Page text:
As you can see, the gel bumper is smooth and glossy but it's prone to fingerprint smears and scratches. If you can obtain a tyre-tread silicone bumper for your phone, I highly recommend that you purchase it. They have a fairly secure grip when held, are not vulnerable to sweaty hands and, since they're thicker than gel bumpers, they provide greater protection for your phone in the event you accidentally drop it.

Thursday, 26 September 2013

"Summertime Sadness" - Lana Del Rey

One of my favorite songs at the moment is "Summertime Sadness" by Lana Del Rey:


When I first heard the song on the radio, it was the remix by C├ędric Gervais. This remix has significantly contributed to the success "Summertime Sadness", but I prefer the original version of the single; the original grew on me after a few listens. To be fair, I wouldn't have listened to the original if I hadn't heard the remix.

I wasn't really sure about Lana Del Rey until recently. I first heard her singles "Video Games" and "Born to Die" over a year ago, and I neither liked nor disliked them. Since the start of the year, my opinion of her singing had been in a state of change; the arrival of "Summertime Sadness" to British radio was the final push I needed to start fully enjoying her music. I intend to get her second studio album, Born to Die, which contains the aforementioned tracks.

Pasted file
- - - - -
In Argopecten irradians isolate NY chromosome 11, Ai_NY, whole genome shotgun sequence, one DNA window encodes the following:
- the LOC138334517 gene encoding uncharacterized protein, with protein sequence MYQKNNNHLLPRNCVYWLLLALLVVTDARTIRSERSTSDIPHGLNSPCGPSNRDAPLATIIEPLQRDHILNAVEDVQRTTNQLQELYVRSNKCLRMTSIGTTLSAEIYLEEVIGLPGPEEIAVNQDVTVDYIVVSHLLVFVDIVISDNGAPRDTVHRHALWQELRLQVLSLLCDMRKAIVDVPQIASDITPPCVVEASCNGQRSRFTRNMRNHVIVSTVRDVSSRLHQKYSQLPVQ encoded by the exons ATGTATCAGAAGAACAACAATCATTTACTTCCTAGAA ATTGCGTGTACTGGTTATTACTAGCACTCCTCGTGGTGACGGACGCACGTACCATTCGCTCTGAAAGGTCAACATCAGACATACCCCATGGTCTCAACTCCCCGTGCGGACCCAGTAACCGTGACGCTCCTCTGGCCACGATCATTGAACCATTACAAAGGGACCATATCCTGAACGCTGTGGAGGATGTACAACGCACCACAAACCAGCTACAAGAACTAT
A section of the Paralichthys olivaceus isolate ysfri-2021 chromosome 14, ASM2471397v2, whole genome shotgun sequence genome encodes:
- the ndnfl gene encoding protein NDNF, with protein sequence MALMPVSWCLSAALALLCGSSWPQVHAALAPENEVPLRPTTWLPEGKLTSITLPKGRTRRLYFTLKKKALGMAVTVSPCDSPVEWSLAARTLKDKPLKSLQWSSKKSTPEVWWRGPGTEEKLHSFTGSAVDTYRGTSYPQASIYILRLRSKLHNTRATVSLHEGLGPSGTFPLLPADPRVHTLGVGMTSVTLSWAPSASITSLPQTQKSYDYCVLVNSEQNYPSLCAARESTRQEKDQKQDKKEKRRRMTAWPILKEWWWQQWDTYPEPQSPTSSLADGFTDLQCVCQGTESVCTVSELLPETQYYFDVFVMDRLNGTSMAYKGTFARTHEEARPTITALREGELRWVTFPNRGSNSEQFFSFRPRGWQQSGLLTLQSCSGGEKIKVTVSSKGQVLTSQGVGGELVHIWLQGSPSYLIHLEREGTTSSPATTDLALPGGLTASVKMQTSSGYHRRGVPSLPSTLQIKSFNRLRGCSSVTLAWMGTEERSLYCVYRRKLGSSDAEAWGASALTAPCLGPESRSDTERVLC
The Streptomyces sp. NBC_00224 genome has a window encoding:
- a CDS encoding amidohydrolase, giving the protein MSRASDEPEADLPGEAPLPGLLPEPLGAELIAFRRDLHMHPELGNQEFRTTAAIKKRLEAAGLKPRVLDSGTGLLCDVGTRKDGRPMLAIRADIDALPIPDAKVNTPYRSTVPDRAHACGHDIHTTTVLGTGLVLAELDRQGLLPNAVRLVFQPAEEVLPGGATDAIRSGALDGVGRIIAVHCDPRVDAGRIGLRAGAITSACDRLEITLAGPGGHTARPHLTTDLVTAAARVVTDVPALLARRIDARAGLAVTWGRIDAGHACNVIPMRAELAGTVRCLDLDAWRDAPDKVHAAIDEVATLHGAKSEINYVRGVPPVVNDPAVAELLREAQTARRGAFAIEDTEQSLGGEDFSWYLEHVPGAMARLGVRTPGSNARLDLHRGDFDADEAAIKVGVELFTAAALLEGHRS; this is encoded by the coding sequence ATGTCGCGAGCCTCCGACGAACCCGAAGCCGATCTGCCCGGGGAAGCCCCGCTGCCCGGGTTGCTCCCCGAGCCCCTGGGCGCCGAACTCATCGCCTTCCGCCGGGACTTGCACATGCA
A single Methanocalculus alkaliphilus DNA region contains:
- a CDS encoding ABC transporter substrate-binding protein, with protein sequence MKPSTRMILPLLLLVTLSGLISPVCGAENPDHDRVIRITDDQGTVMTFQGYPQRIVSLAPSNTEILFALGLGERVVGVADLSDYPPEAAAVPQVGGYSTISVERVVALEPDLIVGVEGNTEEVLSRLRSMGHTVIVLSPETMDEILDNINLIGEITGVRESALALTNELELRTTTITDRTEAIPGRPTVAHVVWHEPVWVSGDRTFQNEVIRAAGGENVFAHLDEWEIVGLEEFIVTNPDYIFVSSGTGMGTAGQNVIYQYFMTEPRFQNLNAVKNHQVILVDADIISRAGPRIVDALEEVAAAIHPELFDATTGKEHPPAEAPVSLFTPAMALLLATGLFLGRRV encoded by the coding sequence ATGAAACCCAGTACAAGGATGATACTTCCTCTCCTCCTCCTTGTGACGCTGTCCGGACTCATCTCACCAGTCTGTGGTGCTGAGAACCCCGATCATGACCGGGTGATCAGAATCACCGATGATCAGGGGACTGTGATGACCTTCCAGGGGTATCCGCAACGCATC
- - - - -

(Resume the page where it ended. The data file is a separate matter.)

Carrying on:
Wednesday, 25 September 2013

The fly

My mother spotted this large fly outside a window:

The fly creeped her out, as it was huge compared to regular house flies; however, what fascinated me and my brother about the fly was its behaviour. While we were unsure exactly what it was doing, it appeared to be cleaning itself, as it was scraping its forward and back legs over its body as though it were removing bits of detritus. It seemed uninterested in anything else and only flew away when it finished.

Tuesday, 24 September 2013

Snow globe with a hat

Remember my year-round snow globe? Also remember my mug and my frog...both with a hat? It's my snow globe...with a hat!

It's the hat I obtained at the Jubilee street party last year. I was looking at the hat earlier and then I decided to look at my blog posts where I featured the hat on another inanimate object. I know it's immature and silly, but my other posts in the same category as this one attracted laughs; I also had no idea what to write for today and thought that this would do.